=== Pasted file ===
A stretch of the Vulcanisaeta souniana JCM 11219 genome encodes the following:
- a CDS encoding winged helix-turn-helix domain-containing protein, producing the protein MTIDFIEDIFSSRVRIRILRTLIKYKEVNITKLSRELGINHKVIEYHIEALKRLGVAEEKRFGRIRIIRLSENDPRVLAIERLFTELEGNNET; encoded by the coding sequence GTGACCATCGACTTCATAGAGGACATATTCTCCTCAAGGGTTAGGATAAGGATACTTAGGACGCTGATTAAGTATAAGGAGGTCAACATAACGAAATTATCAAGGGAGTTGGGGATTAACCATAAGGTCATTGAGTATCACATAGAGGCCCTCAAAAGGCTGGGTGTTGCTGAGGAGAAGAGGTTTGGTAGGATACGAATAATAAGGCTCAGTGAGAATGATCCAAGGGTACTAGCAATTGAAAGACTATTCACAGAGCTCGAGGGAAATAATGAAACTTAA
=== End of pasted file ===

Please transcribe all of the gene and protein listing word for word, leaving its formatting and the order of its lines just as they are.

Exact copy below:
A stretch of the Vulcanisaeta souniana JCM 11219 genome encodes the following:
- a CDS encoding winged helix-turn-helix domain-containing protein, producing the protein MTIDFIEDIFSSRVRIRILRTLIKYKEVNITKLSRELGINHKVIEYHIEALKRLGVAEEKRFGRIRIIRLSENDPRVLAIERLFTELEGNNET; encoded by the coding sequence GTGACCATCGACTTCATAGAGGACATATTCTCCTCAAGGGTTAGGATAAGGATACTTAGGACGCTGATTAAGTATAAGGAGGTCAACATAACGAAATTATCAAGGGAGTTGGGGATTAACCATAAGGTCATTGAGTATCACATAGAGGCCCTCAAAAGGCTGGGTGTTGCTGAGGAGAAGAGGTTTGGTAGGATACGAATAATAAGGCTCAGTGAGAATGATCCAAGGGTACTAGCAATTGAAAGACTATTCACAGAGCTCGAGGGAAATAATGAAACTTAA